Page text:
Transportation-communication Division — Brotherhood of Railway, Airline and Steamship Clerks, Freight Handlers, Express and Station Employes and Frisco System Division 32, Transportation-communication Division — Brotherhood of Railway, Airline and Steamship Clerks, Freight Handlers, Express and Station Employes, Appellants, v. St. Louis-san Francisco Railway Company, Appellee, 419 F.2d 933 (8th Cir. 1970)Annotate this Case
Rehearing Denied February 16, 1970
Milton Kramer, Washington, D. C., for appellants, John H. Haley, Jr., St. Louis, Mo., on brief and reply brief.
Paul R. Moody, St. Louis, Mo., for appellee, John E. McCullough, St. Louis, Mo., on the brief.
Before VAN OOSTERHOUT, Chief Judge, and MATTHES and HEANEY, Circuit Judges.
VAN OOSTERHOUT, Chief Judge.
Plaintiffs, Transportation-Communication Employees Union and Transportation-Communication Employees Union, Frisco System Division 32 (TCU), have taken a timely appeal from judgment entered by the District Court on August 8, 1968, and from order of January 16, 1969, denying plaintiffs' motion to amend the judgment.
The threshold issue is whether either of such judgments are final decisions upon which an appeal will lie. We hold that neither of such judgments are final decisions and that plaintiffs' appeal must be dismissed for want of jurisdiction.
The issues involved and the factual background of this litigation are fairly stated in the trial court's memorandum opinion reported at 296 F. Supp. 507. It is sufficient for our present purposes to state that TCU sought enforcement of certain arbitration awards made by Public Board No. 34, which Board was created by agreement of the parties to this litigation pursuant to the provisions of 45 U.S.C.A. § 153, Second. The defendant railway has sought review of such awards. Each of the parties made motions for summary judgment. No ruling was made on such motions. The awards of the Public Board were neither enforced nor rejected, nor was the action dismissed. The court in its memorandum opinion, after ruling upon several of the issues raised, concluded its opinion as follows:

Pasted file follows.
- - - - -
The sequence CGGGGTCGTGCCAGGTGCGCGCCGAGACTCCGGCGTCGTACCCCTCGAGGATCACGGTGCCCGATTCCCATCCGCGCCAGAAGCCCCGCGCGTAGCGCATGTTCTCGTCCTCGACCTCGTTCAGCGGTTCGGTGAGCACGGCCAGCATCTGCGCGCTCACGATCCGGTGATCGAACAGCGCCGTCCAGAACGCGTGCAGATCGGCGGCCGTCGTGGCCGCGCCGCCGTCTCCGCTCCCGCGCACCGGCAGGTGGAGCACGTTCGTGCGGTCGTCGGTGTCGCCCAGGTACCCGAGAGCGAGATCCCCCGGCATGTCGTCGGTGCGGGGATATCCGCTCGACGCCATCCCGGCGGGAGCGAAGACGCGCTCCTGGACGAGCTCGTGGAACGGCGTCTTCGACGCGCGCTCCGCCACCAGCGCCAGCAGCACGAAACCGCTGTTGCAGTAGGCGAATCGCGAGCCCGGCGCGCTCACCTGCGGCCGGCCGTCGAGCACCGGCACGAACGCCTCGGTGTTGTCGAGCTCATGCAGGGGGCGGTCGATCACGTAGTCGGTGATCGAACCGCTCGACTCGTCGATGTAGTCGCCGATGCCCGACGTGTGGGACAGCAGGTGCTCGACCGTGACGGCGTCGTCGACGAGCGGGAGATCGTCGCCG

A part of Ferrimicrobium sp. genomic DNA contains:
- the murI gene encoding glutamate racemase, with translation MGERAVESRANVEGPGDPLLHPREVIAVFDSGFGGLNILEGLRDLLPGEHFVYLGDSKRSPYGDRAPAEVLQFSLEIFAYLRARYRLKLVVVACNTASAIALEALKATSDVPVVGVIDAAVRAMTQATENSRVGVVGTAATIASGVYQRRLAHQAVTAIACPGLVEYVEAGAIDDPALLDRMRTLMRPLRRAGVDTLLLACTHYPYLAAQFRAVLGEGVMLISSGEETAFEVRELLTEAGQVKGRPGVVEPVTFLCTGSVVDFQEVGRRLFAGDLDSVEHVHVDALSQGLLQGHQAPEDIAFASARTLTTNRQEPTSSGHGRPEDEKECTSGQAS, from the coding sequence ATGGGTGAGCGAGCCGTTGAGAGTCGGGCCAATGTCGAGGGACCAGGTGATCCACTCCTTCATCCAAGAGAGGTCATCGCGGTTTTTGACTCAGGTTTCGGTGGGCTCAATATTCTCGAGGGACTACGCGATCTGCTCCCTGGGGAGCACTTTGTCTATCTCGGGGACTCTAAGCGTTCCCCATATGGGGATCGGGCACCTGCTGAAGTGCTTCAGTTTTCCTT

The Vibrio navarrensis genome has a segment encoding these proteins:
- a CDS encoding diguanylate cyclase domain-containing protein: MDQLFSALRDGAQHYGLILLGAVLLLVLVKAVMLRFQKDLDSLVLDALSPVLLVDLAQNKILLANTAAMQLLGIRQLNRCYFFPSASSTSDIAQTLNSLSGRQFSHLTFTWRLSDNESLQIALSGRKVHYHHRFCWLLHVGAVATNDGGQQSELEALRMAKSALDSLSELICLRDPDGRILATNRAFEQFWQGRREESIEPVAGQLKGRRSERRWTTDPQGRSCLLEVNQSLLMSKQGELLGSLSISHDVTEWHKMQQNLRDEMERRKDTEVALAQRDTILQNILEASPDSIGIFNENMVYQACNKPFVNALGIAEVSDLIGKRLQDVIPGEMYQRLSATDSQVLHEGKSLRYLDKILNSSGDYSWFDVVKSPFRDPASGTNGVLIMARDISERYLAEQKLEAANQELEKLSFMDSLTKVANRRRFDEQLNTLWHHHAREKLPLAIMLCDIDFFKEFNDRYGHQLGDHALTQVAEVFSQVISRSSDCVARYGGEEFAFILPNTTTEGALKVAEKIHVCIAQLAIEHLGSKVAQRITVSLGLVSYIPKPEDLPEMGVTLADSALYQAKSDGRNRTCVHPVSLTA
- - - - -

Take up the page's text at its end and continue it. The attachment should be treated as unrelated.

"This Court is of the opinion that the Board cannot make a proper determination of the matter unless it also reviews the contracts with Frisco of the other unions who may have an interest in this matter. * * * "These awards will be remanded to the Board for a determination of the other unions who may have an interest. After this determination has been made and the other unions have been given an opportunity to be heard, the Board shall then review the other union contracts for the purpose of making an interpretation of the scope of all the contracts and what effect they may have on these awards, if any." 296 F. Supp. 507, 511.
The judgment entered August 8, 1968, reads:
"A memorandum dated this day is hereby incorporated in and made a part of this judgment.
"It is Hereby Ordered, Adjudged and Decreed that the cause be and the same is remanded to Public Law Board No. 34 for a further determination in accordance with the memorandum."
Subsequently on January 11, 1969, the trial court denied TCU's motion to amend the judgment to enforce the awards or in the alternative, to grant an evidentiary hearing upon the jurisdictional dispute issue. This appeal is from the judgment entries just described.
The trial court properly determined that it had jurisdiction over the controversy under 45 U.S.C.A. § 153, First, (p) and (q), and § 153, Second as amended. Included in § 153, First, is the following:
"The Adjustment Board shall file in the court the record of the proceedings on which it based its action. The court shall have jurisdiction to affirm the order of the division or to set it aside, in whole or in part, or it may remand the proceeding to the division for such further action as it may direct. * * *"
See Transportation-Communication Employees Union v. Union Pacific Railroad Co., 385 U.S. 157, 165, n. 4, 87 S. Ct. 369, 17 L. Ed. 2d 264, for an interpretation of this provision.